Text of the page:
I have been rather obsessed with the Ulster Cycle since before I even truly considered myself Pagan, when I was just beginning to learn our history. It started with Red Branch by Morgan Llewellyn and the album A Celtic Tale by Mychael and Jeff Danna. Historical fiction novels, and music as well, for me, often prompt me into further research because I want to know more (and what was muse for that writer/musician and what was "canon"). It would be an honor to me if my novel did that for someone else, especially as I wrote it from Laeg's perspective and so explanations that he would not have known, I did not detail.

Is this your first published piece?

Yes. This is the first book I've ever written that I still liked when it was done, and wanted to show to the world. The books I wrote in my teens and twenties my friends read, but after I wrote them, I felt they were awful.

How did the topic of the book come to you?

As I said earlier, I had been obsessed with the story for years, but had never really considered doing my own take on it for most of that time. It began to solidify in my mind probably after I read Mary Renault's Alexander trilogy, where she told the story with the generally now agreed upon idea that Alexander the Great was gay. I had long felt that that was the case with CuChulainn; seeing it done with Alexander inspired me to make the case with CuChulainn.

Tell us a little bit about your novel. 

Son of the Sun is the story of CuChulainn, the half Dannan, half mortal son of Lugh Lamfada, as told from the perspective of Laeg macRiangabair, his charioteer (and in my version, his husband). CuChulainn and Laeg are both historical persons, but the story is over two thousand years old, and like so many of our Pagan stories, has been mythologized, propagandized, forgotten, distorted, and edited through many lenses, Pagan and Christian, scornful and romanticized. CuChulainn is the nephew to the king of Ulster, Connor macNessa, and quickly earns a reputation as a warrior hero, and becomes the king's champion. CuChulainn is described as what we might call a "berserker" in battle, but reserved and brilliant otherwise; this is generally attributed to his Otherworldly abilities, but I also believe, like modern day warriors who "berserk" on the battlefield, that there is some mental illness at play. His mother is considered touched, and it's not hard to imagine that being known as a demigod from the day you were born and being raised by a mad mother and a stepfather who might resent the God who bedded his wife, and subsequently the child that came of it, might take its toll. So I tried to be very human in some respects while also running with the Otherworldly manifestations of spirit in physical form.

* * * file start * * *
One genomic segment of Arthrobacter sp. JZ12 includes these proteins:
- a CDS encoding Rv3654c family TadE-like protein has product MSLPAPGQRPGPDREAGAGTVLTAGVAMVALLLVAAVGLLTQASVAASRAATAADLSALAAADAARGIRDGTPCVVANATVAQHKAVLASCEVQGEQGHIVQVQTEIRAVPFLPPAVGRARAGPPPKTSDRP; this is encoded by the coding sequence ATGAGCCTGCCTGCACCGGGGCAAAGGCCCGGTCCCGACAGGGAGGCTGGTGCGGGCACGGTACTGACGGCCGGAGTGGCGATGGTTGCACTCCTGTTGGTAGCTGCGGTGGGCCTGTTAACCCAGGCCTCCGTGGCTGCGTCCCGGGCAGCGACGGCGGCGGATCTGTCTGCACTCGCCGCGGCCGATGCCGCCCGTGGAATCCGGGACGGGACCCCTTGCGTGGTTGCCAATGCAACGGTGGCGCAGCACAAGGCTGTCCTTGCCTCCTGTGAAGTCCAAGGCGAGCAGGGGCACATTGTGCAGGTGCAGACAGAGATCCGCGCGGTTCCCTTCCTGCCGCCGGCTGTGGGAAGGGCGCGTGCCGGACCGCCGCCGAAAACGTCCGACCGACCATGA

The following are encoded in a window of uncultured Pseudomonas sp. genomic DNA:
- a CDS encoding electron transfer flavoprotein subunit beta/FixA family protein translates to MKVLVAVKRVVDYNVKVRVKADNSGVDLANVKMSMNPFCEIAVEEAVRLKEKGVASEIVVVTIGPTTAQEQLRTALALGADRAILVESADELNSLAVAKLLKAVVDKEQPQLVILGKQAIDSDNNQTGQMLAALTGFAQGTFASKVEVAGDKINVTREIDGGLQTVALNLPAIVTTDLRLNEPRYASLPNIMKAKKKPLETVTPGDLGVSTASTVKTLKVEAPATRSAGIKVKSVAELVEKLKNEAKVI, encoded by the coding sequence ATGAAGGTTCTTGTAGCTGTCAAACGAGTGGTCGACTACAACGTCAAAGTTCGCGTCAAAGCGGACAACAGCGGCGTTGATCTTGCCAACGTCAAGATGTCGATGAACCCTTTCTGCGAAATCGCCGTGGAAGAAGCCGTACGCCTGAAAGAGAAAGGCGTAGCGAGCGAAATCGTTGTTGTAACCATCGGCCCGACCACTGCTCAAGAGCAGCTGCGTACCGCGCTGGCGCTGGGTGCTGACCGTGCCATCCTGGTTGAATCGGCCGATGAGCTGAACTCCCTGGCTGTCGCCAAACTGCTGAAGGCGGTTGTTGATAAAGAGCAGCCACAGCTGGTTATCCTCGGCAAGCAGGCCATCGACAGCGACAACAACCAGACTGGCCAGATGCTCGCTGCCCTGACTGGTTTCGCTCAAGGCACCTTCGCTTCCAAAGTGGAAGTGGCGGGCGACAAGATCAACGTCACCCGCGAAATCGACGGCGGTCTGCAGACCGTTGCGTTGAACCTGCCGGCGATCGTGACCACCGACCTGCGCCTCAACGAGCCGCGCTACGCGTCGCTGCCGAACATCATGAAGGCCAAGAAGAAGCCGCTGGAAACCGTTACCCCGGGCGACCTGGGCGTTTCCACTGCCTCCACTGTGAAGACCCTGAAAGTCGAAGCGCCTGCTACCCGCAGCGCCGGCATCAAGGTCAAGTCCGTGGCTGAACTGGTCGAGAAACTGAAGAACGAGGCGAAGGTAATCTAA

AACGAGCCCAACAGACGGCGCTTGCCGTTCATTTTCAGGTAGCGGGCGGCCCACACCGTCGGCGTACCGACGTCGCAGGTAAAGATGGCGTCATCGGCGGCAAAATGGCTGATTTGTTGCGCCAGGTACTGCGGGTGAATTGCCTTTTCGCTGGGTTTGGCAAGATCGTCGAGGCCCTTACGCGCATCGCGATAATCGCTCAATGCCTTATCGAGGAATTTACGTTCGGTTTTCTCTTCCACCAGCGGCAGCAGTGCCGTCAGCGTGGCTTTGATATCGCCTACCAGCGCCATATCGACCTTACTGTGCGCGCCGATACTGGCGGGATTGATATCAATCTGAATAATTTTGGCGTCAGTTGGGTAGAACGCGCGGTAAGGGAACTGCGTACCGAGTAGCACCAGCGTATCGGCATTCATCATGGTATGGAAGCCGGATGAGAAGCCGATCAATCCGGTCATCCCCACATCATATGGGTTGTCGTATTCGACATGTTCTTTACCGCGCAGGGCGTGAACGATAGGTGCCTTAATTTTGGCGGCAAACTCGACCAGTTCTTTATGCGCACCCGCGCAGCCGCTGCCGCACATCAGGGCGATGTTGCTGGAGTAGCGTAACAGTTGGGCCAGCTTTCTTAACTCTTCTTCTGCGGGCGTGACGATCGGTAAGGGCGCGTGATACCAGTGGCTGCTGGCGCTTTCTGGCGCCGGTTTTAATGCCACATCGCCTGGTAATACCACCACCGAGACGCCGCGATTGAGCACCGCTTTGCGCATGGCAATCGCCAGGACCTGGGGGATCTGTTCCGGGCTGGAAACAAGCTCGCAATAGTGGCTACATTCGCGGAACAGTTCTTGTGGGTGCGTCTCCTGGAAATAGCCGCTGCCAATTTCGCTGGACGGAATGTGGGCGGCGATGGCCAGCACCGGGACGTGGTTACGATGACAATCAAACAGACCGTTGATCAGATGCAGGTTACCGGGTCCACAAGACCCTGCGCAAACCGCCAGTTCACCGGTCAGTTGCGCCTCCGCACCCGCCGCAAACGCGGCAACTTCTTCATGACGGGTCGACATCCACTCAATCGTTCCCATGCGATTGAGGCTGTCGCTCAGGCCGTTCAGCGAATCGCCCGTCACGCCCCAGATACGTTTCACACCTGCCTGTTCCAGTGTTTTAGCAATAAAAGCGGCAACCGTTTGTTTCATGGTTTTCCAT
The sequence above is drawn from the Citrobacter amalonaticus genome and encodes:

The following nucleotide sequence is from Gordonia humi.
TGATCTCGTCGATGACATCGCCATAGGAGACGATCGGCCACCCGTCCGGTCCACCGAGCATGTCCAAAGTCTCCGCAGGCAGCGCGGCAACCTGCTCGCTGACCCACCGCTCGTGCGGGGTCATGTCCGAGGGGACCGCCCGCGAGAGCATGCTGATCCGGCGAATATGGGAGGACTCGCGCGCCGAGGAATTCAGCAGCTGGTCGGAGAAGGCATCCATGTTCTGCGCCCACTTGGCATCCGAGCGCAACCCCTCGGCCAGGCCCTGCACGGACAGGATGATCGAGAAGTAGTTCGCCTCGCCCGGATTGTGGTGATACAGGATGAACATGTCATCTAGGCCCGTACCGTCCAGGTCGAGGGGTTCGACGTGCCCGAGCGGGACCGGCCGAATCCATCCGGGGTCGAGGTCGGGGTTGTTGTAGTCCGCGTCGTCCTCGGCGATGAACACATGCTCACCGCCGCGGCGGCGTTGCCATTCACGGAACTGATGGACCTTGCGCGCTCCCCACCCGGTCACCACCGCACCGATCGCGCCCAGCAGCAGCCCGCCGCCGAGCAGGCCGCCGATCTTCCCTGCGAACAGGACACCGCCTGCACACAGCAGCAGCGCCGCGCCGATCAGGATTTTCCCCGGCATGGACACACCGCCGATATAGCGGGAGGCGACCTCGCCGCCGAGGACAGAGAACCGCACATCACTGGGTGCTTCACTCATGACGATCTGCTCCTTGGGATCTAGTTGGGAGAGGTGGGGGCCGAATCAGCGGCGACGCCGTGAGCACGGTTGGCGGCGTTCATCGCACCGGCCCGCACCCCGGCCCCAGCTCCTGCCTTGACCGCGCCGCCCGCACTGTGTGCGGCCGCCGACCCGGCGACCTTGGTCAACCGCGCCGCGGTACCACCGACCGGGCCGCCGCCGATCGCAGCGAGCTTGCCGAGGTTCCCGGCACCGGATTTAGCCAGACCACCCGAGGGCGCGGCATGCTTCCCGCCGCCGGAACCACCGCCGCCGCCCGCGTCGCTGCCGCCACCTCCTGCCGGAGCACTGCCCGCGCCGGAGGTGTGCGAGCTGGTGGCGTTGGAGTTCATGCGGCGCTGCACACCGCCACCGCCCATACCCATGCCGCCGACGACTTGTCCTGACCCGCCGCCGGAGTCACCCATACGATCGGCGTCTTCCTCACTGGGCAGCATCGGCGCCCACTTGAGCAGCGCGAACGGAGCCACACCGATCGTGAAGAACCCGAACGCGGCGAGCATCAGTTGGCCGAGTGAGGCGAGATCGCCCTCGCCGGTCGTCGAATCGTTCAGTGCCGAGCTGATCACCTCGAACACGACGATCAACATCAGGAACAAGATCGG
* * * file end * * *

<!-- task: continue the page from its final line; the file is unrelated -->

Is this work published or self-published? And what was your experience?